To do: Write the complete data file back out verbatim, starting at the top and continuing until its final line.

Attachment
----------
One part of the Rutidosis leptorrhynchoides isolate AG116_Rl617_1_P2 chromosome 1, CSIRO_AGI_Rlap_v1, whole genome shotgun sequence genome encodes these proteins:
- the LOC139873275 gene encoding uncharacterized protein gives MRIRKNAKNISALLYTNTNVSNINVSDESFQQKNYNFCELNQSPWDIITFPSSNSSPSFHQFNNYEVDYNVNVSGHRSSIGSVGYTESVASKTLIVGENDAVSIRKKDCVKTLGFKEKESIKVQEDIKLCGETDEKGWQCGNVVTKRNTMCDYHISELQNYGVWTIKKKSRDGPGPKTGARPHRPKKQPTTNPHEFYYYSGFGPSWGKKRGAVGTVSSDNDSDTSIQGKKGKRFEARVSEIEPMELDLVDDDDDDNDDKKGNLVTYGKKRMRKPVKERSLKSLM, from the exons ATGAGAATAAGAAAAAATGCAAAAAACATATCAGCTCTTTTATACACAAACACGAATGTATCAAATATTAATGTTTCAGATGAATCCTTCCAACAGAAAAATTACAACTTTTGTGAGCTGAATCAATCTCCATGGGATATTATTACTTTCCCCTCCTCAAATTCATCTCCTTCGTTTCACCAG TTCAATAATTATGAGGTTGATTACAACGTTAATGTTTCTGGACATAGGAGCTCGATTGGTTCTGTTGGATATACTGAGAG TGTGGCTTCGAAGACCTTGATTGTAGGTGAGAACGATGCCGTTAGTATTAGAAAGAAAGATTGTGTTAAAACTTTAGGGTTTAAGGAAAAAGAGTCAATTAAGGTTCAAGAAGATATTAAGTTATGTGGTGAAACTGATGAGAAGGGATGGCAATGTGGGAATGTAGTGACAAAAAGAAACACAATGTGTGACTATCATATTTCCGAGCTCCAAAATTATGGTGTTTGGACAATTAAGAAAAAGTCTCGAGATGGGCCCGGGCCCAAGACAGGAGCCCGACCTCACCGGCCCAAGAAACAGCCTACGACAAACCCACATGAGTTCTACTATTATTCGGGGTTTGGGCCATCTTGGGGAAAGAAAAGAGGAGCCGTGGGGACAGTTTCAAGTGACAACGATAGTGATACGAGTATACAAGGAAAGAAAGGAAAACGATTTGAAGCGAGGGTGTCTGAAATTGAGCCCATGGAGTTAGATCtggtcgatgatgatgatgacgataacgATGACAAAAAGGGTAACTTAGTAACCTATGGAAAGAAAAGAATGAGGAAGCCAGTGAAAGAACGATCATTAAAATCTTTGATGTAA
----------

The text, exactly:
One part of the Rutidosis leptorrhynchoides isolate AG116_Rl617_1_P2 chromosome 1, CSIRO_AGI_Rlap_v1, whole genome shotgun sequence genome encodes these proteins:
- the LOC139873275 gene encoding uncharacterized protein gives MRIRKNAKNISALLYTNTNVSNINVSDESFQQKNYNFCELNQSPWDIITFPSSNSSPSFHQFNNYEVDYNVNVSGHRSSIGSVGYTESVASKTLIVGENDAVSIRKKDCVKTLGFKEKESIKVQEDIKLCGETDEKGWQCGNVVTKRNTMCDYHISELQNYGVWTIKKKSRDGPGPKTGARPHRPKKQPTTNPHEFYYYSGFGPSWGKKRGAVGTVSSDNDSDTSIQGKKGKRFEARVSEIEPMELDLVDDDDDDNDDKKGNLVTYGKKRMRKPVKERSLKSLM, from the exons ATGAGAATAAGAAAAAATGCAAAAAACATATCAGCTCTTTTATACACAAACACGAATGTATCAAATATTAATGTTTCAGATGAATCCTTCCAACAGAAAAATTACAACTTTTGTGAGCTGAATCAATCTCCATGGGATATTATTACTTTCCCCTCCTCAAATTCATCTCCTTCGTTTCACCAG TTCAATAATTATGAGGTTGATTACAACGTTAATGTTTCTGGACATAGGAGCTCGATTGGTTCTGTTGGATATACTGAGAG TGTGGCTTCGAAGACCTTGATTGTAGGTGAGAACGATGCCGTTAGTATTAGAAAGAAAGATTGTGTTAAAACTTTAGGGTTTAAGGAAAAAGAGTCAATTAAGGTTCAAGAAGATATTAAGTTATGTGGTGAAACTGATGAGAAGGGATGGCAATGTGGGAATGTAGTGACAAAAAGAAACACAATGTGTGACTATCATATTTCCGAGCTCCAAAATTATGGTGTTTGGACAATTAAGAAAAAGTCTCGAGATGGGCCCGGGCCCAAGACAGGAGCCCGACCTCACCGGCCCAAGAAACAGCCTACGACAAACCCACATGAGTTCTACTATTATTCGGGGTTTGGGCCATCTTGGGGAAAGAAAAGAGGAGCCGTGGGGACAGTTTCAAGTGACAACGATAGTGATACGAGTATACAAGGAAAGAAAGGAAAACGATTTGAAGCGAGGGTGTCTGAAATTGAGCCCATGGAGTTAGATCtggtcgatgatgatgatgacgataacgATGACAAAAAGGGTAACTTAGTAACCTATGGAAAGAAAAGAATGAGGAAGCCAGTGAAAGAACGATCATTAAAATCTTTGATGTAA